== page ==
Are Cryptocurrencies a Good Alternative Investment?
Cryptocurrency is meant to be used as a currency, not an investment, it's a currency. There are some advantages to adding cryptocurrency to your investment portfolio. However, there are some dangers associated with cryptocurrency as well: Many currencies with hard-to-discern distinctions. An advantage of cryptocurrency is its potential for anonymity and security. With the central ledger and cryptographic sequencing, all your transactions are practically guaranteed to be impenetrable and immutable. There are a great deal of high-level Ponzi schemes and scams meant to swindle out of cryptocurrency.
Every good investment portfolio needs to be diversified. Stocks are risky but offer potentially lucrative returns. Bonds are stable but offer paltry returns in comparison. And of course, real estate has always been a reliable real-world asset to round things out.
But some people seek alternative investments as a way to hedge their portfolios further, either to take a few extra risks in uncharted territory, or to balance their portfolios by exposing themselves to a fundamentally different sector of the economy.
Cryptocurrencies have been suggested to be a new (and popular) form of alternative investment. But are cryptocurrencies a good option for ambitious investors?
The Problem With Cryptocurrency as an Investment
First, it’s important to note that there’s a fundamental problem with treating cryptocurrency as an investment. Cryptocurrency is meant to be used as a currency. It’s not meant to be something to buy and hold; it’s meant to be something that’s exchanged on a regular basis. In fact, it derives its value from its ability to be exchanged for goods and services.
If you’re buying and holding cryptocurrency for the future, you’re actively preventing the currency from being exchanged. If everyone did this, the currency would hold no value whatsoever.
That’s not to say you can’t buy and hold any cryptocurrency; instead, it’s meant to help you redefine how you see it. Too many news outlets are referring to Bitcoin and similar coins as investments, which is misleading, and it detracts from the main purpose of cryptocurrency.
The Strengths of Cryptocurrency
We won’t dig into the many benefits of cryptocurrency in this article, but suffice it to say, cryptocurrency is appealing because it holds several important advantages over traditional forms of currency. Ignoring those universal perks, there are some advantages to adding cryptocurrency to your investment portfolio:
- Potential upside. At the end of 2017, Bitcoin exploded in price, resulting in a massive surge in interest in cryptocurrency. Investors and speculators have seen this burst of good luck as a sign of things to come, and have been hopeful for a similar price explosion ever since. If such an explosion does unfold, however unlikely, it could turn even a modest investment into a fortune.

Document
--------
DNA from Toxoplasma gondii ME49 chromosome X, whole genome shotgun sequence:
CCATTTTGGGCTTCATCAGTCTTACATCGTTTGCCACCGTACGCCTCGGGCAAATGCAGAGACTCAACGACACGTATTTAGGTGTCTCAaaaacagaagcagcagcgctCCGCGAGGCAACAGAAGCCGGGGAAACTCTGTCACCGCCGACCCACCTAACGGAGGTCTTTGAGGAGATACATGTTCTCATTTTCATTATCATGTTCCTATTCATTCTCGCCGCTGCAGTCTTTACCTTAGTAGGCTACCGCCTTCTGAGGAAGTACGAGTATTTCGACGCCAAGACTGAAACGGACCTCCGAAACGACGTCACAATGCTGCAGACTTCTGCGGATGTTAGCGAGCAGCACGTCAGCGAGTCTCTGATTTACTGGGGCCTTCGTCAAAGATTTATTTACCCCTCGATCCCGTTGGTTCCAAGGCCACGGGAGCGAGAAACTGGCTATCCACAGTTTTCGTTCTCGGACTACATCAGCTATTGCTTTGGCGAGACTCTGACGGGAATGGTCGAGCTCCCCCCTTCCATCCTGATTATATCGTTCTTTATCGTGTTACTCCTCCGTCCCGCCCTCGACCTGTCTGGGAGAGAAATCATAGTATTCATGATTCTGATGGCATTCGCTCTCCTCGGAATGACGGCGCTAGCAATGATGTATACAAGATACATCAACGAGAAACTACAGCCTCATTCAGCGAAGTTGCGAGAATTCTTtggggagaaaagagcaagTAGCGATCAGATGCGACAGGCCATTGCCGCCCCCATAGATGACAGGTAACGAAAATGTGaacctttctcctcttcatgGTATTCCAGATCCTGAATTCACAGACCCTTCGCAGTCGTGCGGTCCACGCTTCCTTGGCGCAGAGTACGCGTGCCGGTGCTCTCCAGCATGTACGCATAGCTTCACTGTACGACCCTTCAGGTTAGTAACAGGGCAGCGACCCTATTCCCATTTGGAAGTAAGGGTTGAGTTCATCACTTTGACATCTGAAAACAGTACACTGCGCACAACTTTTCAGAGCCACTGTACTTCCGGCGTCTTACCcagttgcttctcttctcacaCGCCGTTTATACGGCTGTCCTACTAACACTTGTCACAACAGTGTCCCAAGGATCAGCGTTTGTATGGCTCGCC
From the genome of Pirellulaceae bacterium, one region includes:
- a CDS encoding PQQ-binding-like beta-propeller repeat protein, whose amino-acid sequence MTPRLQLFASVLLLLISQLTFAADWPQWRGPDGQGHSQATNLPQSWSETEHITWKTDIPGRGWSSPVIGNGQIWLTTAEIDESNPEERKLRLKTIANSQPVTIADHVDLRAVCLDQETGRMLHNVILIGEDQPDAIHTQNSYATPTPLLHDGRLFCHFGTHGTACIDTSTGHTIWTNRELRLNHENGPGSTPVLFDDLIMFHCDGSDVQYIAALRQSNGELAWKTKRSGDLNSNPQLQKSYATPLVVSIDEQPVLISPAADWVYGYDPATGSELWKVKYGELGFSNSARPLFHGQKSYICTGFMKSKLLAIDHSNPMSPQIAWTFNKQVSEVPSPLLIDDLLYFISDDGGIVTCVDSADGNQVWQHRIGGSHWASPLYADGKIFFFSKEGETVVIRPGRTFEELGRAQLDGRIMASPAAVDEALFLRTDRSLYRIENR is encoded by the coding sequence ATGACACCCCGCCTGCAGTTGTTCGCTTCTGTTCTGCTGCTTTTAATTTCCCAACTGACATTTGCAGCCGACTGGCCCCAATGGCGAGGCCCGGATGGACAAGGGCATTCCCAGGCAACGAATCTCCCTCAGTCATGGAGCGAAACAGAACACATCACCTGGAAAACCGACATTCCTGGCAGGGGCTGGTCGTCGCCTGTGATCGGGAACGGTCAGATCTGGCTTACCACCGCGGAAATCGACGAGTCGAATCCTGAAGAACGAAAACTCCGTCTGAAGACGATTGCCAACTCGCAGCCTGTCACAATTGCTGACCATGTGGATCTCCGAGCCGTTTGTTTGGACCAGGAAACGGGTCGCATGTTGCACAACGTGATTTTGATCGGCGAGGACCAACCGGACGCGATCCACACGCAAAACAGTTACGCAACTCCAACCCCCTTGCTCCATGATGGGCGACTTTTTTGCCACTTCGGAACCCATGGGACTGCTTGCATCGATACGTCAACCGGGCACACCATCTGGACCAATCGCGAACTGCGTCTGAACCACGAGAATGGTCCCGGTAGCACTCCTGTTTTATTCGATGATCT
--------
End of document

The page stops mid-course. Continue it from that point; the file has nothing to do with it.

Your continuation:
- Independence. Cryptocurrencies seem to operate according to their own intrinsic environments. They aren’t subject to follow the whims of the stock market, real estate market, or any other common market force. This insulates them and could make them a good complement to your portfolio.
- Security. A major advantage of cryptocurrency is its potential for anonymity and security. With the central ledger and cryptographic sequencing, all your transactions are practically guaranteed to be impenetrable and immutable.
The Dangers of Cryptocurrency
That said, there are some dangers associated with cryptocurrency as well:
- Many currencies with hard-to-discern distinctions. There are dozens of major cryptocurrencies in circulation and hundreds of distinct currencies. What are the differences? This isn’t like evaluating two different types of mattresses, with distinct materials and subjective “feels.” Each currency is designed with a different foundation and is maintained in a different way. One of the goals of crypto is to come up with an international, universal standard; so how can you tell which currency, specifically, is going to achieve this? Most of these coins will die out, so your decision is very important.
- Uncertainty and volatility. Cryptocurrency is fundamentally new, so we don’t have much historical data to help us understand how it might grow or evolve in the future. Accordingly, crypto prices have been incredibly volatile. For some people, that volatility is a benefit (it’s the necessary flipside of huge potential gains). However, it’s not for everybody.
- Technical complexity and liquidity. Buying and holding cryptocurrency isn’t quite as straightforward as holding stocks, unless you’re using a third-party wallet, which may have problems of its own. That technical complexity limits the number of people buying and selling the currency, meaning your investment isn’t nearly as liquid as the other holdings in your portfolio.
- Security. We mentioned security as an advantage of cryptocurrency, so what is it doing here? Well, while cryptocurrency transactions are generally considered safe and no one can access your wallet without your password, there are a great deal of cryptocurrency schemes out there—including high-level Ponzi schemes and scams meant to swindle you out of your digital currency. Even seasoned investors are not exempt from these, and they could easily ruin your investment prospects.
So should you be treated cryptocurrency as an alternative investment for your portfolio? If you truly believe in the future of cryptocurrency, you should be buying it and using it on a regular basis—not just hoarding it. However, if you fully understand both the risks and potential advantages of the investment, it may be worth adding as a position in your
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